Friday, 12 June 2020

What's in a Name ? by Judith Allnatt

What's in a name? Well, often quite a nod to history. Our own names often tell us something of the occupations off our ancestors, as in Potter, Shepherd, Smith (blacksmith) and Whitaker (white acre).  Some, of course, would be difficult to guess. Who would have known that the first name Gary means 'spear-carrier',  Kimberley 'a wood clearing' or  Everard 'strong boar'?

Some names have suffixes that suggest the nature of an occupation. 'Wright' means someone who makes something, as in Wheelwright or Wainwright, 'wain' being short for 'wagon'. Suffixes can also imply gender. The surname Webb was commonly used for a male weaver. The suffix 'ster' was often added for a female labourer, as in 'Webster'. Words on this pattern have even entered the language as nouns.  'Spinster' no doubt originated from an occupation commonly taken up by single women needing to support themselves. Prefixes can also be revealing. 'Fitz', from Old French,  means 'son of', as in Fitzpatrick or Fitzgerald, or in the case of Fitzroy the (illegitimate) son of the King (Roi).

When choosing names for characters, novelists generally think carefully about the nature of the character and the impression they want to create. Thomas Hardy, in Far from the Madding Crowd, introduces his character, Gabriel Oak, through his robust clothes and steady nature but his name also underpins this impression. A man named after an archangel and the sturdiest of English trees must surely be a moral benchmark and a reliable, all round solid chap.

Sometimes historical research can lead a writer to a name that chimes with their idea of a character.When I was writing The Silk Factory, set in the early 1800s, I drew on the history of John English, the overseer in the silk manufactory in my Northamptonshire village. He was described by the outraged schoolmaster of the time as 'an inhuman taskmaster'. Like Gabriel Oak, John English seemed far too traditional and forthright a name for a character who was to cruelly exploit and mistreat his workforce. I would have to rename him. In researching the industry, I read about weaving  workshops in Spitalfields in London and how nets would sometimes be set up on the rooftops  to catch songbirds to sell. A bird catcher was known then as a 'fowler' - the perfect name for the silk master overseeing a workforce trapped in a stuffy attic working sixteen-hour days.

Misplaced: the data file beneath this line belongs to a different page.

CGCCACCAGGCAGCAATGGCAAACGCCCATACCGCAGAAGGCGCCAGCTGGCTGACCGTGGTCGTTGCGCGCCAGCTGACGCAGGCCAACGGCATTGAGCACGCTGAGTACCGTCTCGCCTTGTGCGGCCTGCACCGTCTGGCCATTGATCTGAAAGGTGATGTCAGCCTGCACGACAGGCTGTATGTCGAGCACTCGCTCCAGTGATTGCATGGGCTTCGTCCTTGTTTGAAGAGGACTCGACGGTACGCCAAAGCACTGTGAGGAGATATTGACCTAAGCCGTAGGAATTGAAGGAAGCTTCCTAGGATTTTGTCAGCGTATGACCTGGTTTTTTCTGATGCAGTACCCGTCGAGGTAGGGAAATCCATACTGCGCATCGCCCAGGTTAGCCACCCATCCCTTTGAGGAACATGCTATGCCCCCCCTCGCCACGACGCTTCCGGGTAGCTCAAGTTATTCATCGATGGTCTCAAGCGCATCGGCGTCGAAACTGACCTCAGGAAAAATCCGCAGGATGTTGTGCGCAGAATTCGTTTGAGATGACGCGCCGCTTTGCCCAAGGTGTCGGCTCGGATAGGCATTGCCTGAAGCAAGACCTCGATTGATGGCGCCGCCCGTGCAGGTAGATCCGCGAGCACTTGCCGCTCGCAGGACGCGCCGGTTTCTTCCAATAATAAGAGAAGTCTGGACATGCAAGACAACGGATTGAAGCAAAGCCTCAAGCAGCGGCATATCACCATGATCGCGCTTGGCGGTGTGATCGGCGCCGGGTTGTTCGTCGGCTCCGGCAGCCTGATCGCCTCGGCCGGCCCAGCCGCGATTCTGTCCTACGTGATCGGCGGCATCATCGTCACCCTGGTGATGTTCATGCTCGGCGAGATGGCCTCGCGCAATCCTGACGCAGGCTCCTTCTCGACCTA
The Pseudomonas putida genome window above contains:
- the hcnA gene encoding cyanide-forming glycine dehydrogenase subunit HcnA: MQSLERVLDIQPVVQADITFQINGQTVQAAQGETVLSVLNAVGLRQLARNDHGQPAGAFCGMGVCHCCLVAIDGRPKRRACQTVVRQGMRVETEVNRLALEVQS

John English also had a mysterious past. An advert in the Northampton Mercury offered a reward of ten guineas for his capture as he was accused of several felonies, including theft and cruelty. It said: 'He has many wounds upon his head and in different parts of his body, wears a wig and the general turn of his conversation is directed to Travelling, Voyages, Mechanics and discovering Mines and the North-West passage.' Because  of this, I wanted a first name that had elements of mystery and exoticism. I chose 'Septimus', the name used for a seventh son, a role imbued with mystery in fairy tales through the ages. 'Septimus  Fowler', I felt would be a character that the reader would recognise as villainous from the moment of his introduction.

We don't tend to think about the origins or meanings of names as we use them in everyday life. They've become commonplace over the generations through their frequent use. However, I think perhaps we sometimes have an unconscious awareness of their associations. When writing A Mile of River, which features a farmer obsessed with expanding his land and controlling his family, I drew a blank for his name. After a night sleeping on it, I came up with the name 'Henry Garton'. It seemed to click although I couldn't have said why. Looking up the meanings I found "Henry - head of the household" and "Garton - a fenced farm, a walker of boundaries". A salutary lesson on trusting one's writerly instincts!

No wonder many peoples have superstitions about telling a stranger their names. Perhaps they have a sense that to do so is to part with more information about themselves  than they would like to give. What's in a name? Quite a lot it would seem.


Susan Price said...

I enjoyed this but, sorry -- at the present time, 'John English' seems a perfect name for a character 'who was to cruelly exploit and mistreat his workforce.' Pretty much always has been.
But then, my family names are Price (Welsh), Savage (Irish), Hanley (Irish) and Wheeler (English) so maybe I'm biased.

J. Allnatt said...

Susan, Thanks for your comment. You have a point !
I must admit I was also a little wary of using it as there are families in the village that go back generations so it might have been a bit insensitive.

Caroline K. Mackenzie said...

Fascinating, Judith - thank you. I really enjoyed this. Your choice of the name 'Septimus Fowler' sounds just right! I was interested to learn about the role of suffixes and that they can also imply gender.

In one of my classes, we are currently reading Homer's Iliad and we are constantly amused by his choice of names, even for the minor characters. We have just met Tychios, 'the best of the workers in leather'. His Greek name means literally 'Maker'. Likewise, Tekton, son of Harmon 'had the skill in his hands to make all things of craft'. His name translates as 'Carpenter' son of 'Fitter'.

So the invention of names has been a writer's and poet's trick since ancient times, it seems! But your blog has started me thinking about the names of everyone I know - I wonder what hidden talents I might discover among them...